Whom he did predestinate, etc. - The Gentiles, whom He determined to call into his Church with the Jewish people, He called - He invited by the preaching of the Gospel, to believe on his Son Jesus Christ. It is worthy of note, that all that is spoken here refers to what had already taken place; for the calling, justifying, and glorifying are here represented as having already taken place, as well as the foreknowing and the predestinating. It is therefore reasonable to suppose that the apostle refers to what God had already done among the Jews and Gentiles: though he may also speak of the things that were not as though they were.
He also justified - Pardoned the sins of all those who with hearty repentance and true faith turned unto him.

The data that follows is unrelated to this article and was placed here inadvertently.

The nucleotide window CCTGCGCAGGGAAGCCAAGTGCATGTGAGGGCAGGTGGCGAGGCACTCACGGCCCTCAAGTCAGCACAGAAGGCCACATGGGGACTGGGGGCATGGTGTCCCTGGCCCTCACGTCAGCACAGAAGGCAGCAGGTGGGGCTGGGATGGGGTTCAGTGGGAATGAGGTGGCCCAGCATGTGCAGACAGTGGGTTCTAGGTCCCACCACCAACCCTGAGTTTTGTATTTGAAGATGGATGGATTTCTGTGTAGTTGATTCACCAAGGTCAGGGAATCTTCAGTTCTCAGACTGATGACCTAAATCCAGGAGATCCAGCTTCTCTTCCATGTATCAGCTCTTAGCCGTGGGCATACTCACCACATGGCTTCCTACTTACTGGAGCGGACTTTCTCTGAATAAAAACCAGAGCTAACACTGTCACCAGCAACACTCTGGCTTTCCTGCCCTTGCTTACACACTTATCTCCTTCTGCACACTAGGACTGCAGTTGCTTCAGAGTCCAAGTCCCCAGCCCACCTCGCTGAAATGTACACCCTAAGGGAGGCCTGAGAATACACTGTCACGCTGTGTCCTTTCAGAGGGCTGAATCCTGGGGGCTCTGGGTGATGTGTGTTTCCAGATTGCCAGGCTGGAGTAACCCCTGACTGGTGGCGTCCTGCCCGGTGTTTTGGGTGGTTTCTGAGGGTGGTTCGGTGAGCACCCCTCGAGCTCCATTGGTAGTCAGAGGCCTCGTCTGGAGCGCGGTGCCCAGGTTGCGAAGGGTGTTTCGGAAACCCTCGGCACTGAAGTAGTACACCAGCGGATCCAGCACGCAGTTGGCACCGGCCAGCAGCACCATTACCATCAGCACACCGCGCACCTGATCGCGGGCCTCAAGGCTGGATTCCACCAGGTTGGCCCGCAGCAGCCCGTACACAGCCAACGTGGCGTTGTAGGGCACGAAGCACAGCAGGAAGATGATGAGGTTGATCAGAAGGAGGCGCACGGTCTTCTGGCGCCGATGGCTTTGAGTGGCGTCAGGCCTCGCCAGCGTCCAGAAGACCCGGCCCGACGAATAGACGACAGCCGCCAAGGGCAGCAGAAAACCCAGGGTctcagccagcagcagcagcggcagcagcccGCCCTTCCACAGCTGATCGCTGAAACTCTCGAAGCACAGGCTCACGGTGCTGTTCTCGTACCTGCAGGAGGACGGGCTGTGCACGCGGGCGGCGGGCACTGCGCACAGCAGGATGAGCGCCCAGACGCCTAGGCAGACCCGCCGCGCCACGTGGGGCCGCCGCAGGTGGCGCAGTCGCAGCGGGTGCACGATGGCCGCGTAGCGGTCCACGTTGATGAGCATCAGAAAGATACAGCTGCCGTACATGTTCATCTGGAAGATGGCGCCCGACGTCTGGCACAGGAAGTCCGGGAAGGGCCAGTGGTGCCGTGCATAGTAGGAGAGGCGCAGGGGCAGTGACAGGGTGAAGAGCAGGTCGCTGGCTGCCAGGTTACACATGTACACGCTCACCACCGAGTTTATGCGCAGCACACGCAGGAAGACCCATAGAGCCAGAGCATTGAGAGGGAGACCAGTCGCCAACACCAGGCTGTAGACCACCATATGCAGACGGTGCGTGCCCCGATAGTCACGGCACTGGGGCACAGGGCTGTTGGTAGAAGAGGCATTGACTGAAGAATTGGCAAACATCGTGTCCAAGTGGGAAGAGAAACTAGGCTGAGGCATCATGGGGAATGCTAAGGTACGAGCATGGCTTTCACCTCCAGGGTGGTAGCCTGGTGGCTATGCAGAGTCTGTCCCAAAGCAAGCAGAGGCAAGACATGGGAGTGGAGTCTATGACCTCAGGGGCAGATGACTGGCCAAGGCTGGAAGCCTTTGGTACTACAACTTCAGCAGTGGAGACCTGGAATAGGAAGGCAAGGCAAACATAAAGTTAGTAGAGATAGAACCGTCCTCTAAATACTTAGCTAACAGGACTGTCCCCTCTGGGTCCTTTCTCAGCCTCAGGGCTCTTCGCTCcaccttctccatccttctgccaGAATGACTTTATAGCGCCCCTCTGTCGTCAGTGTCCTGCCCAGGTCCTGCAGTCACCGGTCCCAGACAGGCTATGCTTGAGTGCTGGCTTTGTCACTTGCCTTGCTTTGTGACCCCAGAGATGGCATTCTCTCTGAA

He also glorified - He has honored and dignified the Gentiles with the highest privileges, and he has already taken many of them to the kingdom of glory, and many more are on their way thither; and all who love him, and continue faithful unto death, shall inherit that glory eternally. Hence it is added, them he also glorified; for all the honors which he confers on them have respect to and are intended to promote their endless felicity; and though the terms are here used in a more general sense, yet, if we take them more restrictedly, we must consider that in the work of justification sanctification is implied; justification being the foundation and beginning of that work. From all this we learn that none will be glorified who have not been sanctified and justified; that the justified are those who have been called or invited by the Gospel of Christ; that those who have had this calling are they to whom God determined to grant this privilege - they did not choose this salvation first, but God sent it to them when they knew him not - and therefore the salvation of the Gentile world, as well as that of the Jews, comes through the gratuitous mercy of God himself, was the result of infinite designs, and stands on the same ground as the calling, etc., of the Jewish people. The word δοξα, which we render glory, and δοξαζω, to glorify, both mean to render illustrious, eminent, etc., etc., in various parts of the New Testament; and in this sense the verb is used John 11:4; John 12:23, John 12:28; John 13:31, John 13:32; John 14:13; John 15:8; John 21:19; Acts 3:13; Acts 11:13; in none of which places eternal beatification can be intended. Here it seems to mean that those whom God had called into a state of justification he had rendered illustrious by innumerable gifts, graces, and privileges, in the same manner as he had done to the Israelites of old.